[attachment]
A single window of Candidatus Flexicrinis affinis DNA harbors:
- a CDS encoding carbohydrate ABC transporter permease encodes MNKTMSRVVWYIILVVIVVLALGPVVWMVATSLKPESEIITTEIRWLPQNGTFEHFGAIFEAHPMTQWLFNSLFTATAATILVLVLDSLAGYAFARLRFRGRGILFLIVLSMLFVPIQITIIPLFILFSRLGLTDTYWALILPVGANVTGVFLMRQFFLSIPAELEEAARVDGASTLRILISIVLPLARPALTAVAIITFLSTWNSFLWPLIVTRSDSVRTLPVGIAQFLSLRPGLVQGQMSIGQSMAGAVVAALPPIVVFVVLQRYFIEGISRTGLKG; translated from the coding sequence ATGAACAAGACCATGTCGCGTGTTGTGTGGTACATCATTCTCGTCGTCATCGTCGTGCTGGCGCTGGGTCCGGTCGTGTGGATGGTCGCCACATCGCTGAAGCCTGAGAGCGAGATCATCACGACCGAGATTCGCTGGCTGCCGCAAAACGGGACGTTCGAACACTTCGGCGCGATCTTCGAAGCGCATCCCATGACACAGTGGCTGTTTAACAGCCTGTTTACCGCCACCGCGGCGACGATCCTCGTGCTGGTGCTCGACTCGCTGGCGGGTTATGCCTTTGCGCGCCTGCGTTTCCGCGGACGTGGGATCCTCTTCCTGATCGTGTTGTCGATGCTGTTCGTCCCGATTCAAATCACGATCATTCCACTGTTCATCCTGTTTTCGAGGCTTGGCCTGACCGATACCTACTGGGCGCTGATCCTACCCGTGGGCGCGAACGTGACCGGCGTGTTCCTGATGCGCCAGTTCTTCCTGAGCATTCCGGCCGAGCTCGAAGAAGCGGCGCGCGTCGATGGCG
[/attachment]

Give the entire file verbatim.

A single window of Candidatus Flexicrinis affinis DNA harbors:
- a CDS encoding carbohydrate ABC transporter permease encodes MNKTMSRVVWYIILVVIVVLALGPVVWMVATSLKPESEIITTEIRWLPQNGTFEHFGAIFEAHPMTQWLFNSLFTATAATILVLVLDSLAGYAFARLRFRGRGILFLIVLSMLFVPIQITIIPLFILFSRLGLTDTYWALILPVGANVTGVFLMRQFFLSIPAELEEAARVDGASTLRILISIVLPLARPALTAVAIITFLSTWNSFLWPLIVTRSDSVRTLPVGIAQFLSLRPGLVQGQMSIGQSMAGAVVAALPPIVVFVVLQRYFIEGISRTGLKG; translated from the coding sequence ATGAACAAGACCATGTCGCGTGTTGTGTGGTACATCATTCTCGTCGTCATCGTCGTGCTGGCGCTGGGTCCGGTCGTGTGGATGGTCGCCACATCGCTGAAGCCTGAGAGCGAGATCATCACGACCGAGATTCGCTGGCTGCCGCAAAACGGGACGTTCGAACACTTCGGCGCGATCTTCGAAGCGCATCCCATGACACAGTGGCTGTTTAACAGCCTGTTTACCGCCACCGCGGCGACGATCCTCGTGCTGGTGCTCGACTCGCTGGCGGGTTATGCCTTTGCGCGCCTGCGTTTCCGCGGACGTGGGATCCTCTTCCTGATCGTGTTGTCGATGCTGTTCGTCCCGATTCAAATCACGATCATTCCACTGTTCATCCTGTTTTCGAGGCTTGGCCTGACCGATACCTACTGGGCGCTGATCCTACCCGTGGGCGCGAACGTGACCGGCGTGTTCCTGATGCGCCAGTTCTTCCTGAGCATTCCGGCCGAGCTCGAAGAAGCGGCGCGCGTCGATGGCG